Thursday 18 April 2019

EU rules Uber is a transport firm

Court defeat for tech giant
Court defeat for tech giant

Stephanie Bodoni and Adam Satariano

CAB hailing service Uber Technologies has suffered a significant defeat after the European Union's top court ruled its service should be regulated as a transport company.

The decision could have far-reaching implications for the so-called gig economy that involves technology firms matching customers to often self-employed service providers.

The EU Court of Justice said yesterday that the world's most valuable startup should be regulated as a transport service even when drivers aren't professionals and using their own vehicles.

The company says most of its products are already covered by such regulations. The decision, which can't be appealed, clarifies for the first time that connecting people via an application to non-professional drivers forms an integral part of a transport service.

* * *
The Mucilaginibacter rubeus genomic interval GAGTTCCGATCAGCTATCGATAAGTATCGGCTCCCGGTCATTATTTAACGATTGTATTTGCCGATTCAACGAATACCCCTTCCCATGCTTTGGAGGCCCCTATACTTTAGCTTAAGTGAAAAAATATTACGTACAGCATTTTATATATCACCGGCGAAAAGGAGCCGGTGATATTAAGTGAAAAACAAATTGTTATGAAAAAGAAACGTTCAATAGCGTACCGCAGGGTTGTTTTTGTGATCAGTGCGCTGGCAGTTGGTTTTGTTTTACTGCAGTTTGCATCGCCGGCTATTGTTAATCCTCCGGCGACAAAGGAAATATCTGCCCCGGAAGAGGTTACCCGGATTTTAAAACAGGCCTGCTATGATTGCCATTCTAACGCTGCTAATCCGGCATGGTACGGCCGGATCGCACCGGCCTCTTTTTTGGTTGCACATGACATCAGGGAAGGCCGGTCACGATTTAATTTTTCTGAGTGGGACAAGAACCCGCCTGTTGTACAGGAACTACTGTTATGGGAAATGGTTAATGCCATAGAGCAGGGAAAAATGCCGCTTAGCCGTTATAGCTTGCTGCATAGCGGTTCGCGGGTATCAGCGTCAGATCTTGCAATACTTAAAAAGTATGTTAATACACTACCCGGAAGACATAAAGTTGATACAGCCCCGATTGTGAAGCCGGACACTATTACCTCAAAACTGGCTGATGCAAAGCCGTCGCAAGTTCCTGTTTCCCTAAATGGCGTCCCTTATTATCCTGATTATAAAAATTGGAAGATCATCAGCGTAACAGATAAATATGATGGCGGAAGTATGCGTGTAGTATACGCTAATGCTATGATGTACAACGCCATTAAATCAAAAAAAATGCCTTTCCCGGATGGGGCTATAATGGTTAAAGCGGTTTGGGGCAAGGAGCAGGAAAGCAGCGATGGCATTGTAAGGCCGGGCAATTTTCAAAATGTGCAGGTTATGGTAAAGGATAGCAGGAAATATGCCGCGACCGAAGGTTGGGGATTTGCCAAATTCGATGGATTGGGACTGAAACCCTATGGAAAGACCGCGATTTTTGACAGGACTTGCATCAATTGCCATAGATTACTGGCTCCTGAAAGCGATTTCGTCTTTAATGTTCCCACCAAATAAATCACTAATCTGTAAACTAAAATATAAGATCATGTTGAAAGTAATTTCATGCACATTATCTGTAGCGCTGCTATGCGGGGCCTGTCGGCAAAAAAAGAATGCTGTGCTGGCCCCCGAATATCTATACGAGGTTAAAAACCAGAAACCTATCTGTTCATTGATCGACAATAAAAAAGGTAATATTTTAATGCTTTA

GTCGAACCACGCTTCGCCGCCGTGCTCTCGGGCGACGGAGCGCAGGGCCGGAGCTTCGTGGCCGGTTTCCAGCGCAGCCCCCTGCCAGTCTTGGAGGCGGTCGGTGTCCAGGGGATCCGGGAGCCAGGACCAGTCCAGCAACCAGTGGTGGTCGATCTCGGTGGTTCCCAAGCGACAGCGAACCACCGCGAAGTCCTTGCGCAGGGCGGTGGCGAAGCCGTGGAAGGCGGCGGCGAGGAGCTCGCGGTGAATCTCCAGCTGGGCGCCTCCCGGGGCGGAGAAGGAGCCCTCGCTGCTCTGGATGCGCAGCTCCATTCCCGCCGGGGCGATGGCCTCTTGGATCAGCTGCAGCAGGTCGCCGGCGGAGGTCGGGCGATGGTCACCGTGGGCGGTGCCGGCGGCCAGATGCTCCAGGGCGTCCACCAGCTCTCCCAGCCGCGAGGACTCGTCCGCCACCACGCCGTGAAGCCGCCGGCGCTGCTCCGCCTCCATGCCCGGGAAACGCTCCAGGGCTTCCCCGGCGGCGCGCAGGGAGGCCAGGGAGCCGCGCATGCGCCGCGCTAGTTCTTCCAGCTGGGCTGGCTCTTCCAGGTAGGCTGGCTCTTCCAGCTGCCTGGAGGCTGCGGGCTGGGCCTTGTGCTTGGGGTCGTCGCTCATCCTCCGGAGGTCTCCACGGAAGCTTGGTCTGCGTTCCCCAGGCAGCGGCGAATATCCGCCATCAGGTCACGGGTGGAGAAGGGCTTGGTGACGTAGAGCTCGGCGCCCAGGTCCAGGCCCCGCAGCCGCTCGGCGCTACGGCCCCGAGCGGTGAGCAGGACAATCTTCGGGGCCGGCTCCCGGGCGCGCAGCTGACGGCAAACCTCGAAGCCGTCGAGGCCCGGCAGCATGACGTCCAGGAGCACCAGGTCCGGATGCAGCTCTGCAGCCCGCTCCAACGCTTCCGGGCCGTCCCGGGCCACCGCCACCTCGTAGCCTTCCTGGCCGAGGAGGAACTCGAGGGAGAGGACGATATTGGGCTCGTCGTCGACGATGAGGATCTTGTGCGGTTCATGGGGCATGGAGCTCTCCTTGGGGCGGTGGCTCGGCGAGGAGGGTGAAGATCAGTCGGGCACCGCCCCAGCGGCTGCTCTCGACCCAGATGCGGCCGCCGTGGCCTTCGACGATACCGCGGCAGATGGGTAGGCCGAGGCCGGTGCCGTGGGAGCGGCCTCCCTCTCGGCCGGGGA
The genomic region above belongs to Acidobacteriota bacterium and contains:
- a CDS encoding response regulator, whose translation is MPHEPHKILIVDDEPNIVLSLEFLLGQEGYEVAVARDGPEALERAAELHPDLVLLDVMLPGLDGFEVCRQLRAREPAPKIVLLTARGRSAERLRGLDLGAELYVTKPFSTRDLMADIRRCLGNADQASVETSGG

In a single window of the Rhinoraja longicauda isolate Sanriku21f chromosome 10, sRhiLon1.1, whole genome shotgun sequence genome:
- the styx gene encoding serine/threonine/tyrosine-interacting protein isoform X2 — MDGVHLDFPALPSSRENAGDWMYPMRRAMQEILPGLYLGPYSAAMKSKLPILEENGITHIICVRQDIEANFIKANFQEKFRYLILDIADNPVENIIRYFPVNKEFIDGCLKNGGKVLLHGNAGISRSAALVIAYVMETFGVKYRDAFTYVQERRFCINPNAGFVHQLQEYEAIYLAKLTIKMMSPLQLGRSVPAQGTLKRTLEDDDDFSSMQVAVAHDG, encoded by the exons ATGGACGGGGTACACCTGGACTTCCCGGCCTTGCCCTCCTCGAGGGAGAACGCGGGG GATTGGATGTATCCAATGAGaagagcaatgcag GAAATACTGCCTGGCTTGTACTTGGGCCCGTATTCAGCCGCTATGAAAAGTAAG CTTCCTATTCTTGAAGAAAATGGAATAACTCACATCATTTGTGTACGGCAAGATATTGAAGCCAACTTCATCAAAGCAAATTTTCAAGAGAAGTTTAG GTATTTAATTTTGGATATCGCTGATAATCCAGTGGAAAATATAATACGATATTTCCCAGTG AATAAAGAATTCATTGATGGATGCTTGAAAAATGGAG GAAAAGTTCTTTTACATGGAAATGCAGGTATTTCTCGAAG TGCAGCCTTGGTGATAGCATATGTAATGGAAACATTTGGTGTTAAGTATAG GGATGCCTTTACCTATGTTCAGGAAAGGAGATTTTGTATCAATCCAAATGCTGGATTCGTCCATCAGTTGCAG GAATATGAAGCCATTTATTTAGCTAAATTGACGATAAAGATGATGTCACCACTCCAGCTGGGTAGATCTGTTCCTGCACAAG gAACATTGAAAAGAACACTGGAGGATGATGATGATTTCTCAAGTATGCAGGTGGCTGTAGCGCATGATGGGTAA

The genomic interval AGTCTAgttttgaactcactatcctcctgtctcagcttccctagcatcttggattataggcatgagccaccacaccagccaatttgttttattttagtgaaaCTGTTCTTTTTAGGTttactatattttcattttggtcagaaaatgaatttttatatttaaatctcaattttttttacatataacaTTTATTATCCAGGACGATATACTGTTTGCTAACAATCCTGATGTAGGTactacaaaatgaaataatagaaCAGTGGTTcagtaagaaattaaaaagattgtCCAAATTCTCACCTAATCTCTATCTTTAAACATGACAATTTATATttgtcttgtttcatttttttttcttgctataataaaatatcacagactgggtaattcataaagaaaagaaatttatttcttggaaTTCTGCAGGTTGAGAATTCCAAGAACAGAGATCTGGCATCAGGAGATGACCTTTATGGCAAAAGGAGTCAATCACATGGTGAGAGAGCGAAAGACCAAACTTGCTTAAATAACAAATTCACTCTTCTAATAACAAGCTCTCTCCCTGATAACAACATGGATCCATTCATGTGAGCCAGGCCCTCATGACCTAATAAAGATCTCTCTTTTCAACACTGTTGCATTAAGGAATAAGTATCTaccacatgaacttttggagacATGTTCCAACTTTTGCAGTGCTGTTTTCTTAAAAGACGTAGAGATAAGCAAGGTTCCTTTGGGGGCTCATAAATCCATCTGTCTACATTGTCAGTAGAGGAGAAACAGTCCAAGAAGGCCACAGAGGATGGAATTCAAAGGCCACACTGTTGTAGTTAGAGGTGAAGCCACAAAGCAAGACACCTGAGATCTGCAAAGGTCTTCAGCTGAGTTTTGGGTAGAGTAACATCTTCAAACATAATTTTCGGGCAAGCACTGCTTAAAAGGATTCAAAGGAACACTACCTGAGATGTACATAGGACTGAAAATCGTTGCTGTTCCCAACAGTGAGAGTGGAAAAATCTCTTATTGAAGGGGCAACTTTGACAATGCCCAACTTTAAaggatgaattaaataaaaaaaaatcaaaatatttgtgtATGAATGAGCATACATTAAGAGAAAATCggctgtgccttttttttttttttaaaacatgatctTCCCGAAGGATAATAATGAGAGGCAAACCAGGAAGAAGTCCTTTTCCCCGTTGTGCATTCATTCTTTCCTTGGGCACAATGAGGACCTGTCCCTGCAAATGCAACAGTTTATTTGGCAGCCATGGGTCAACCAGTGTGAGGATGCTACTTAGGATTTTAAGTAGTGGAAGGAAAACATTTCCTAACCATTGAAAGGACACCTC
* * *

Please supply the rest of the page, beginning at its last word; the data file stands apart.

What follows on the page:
It rejects Uber's view that such services are purely digital.

In the EU judges' view, "the most important part of Uber's business is the supply of transport - connecting passengers to drivers by their smartphones is secondary," said Rachel Farr, senior employment lawyer at law firm Taylor Wessing.

"Without transport services, the business wouldn't exist."

Uber has argued that it's a technology platform connecting passengers with independent drivers, not a transportation company subject to the same rules as taxi services.

The case has been closely watched by the technology industry because of its precedent for how firms in the gig economy ought to be regulated across the 28-nation bloc. While the ruling is valid EU-wide, it remains limited to Uber's actual services.

"This ruling will not change things in most EU countries where we already operate under transportation law," Uber said in a statement.

"However, millions of Europeans are still prevented from using apps like ours."

Yesterday's case centred around UberPop, a service in several European cities that allowed drivers without a taxi licence to use their own cars to pick up passengers.

Legal challenges have forced Uber to halt UberPop in most major European countries in favour of UberX, which requires a licence. (Bloomberg)

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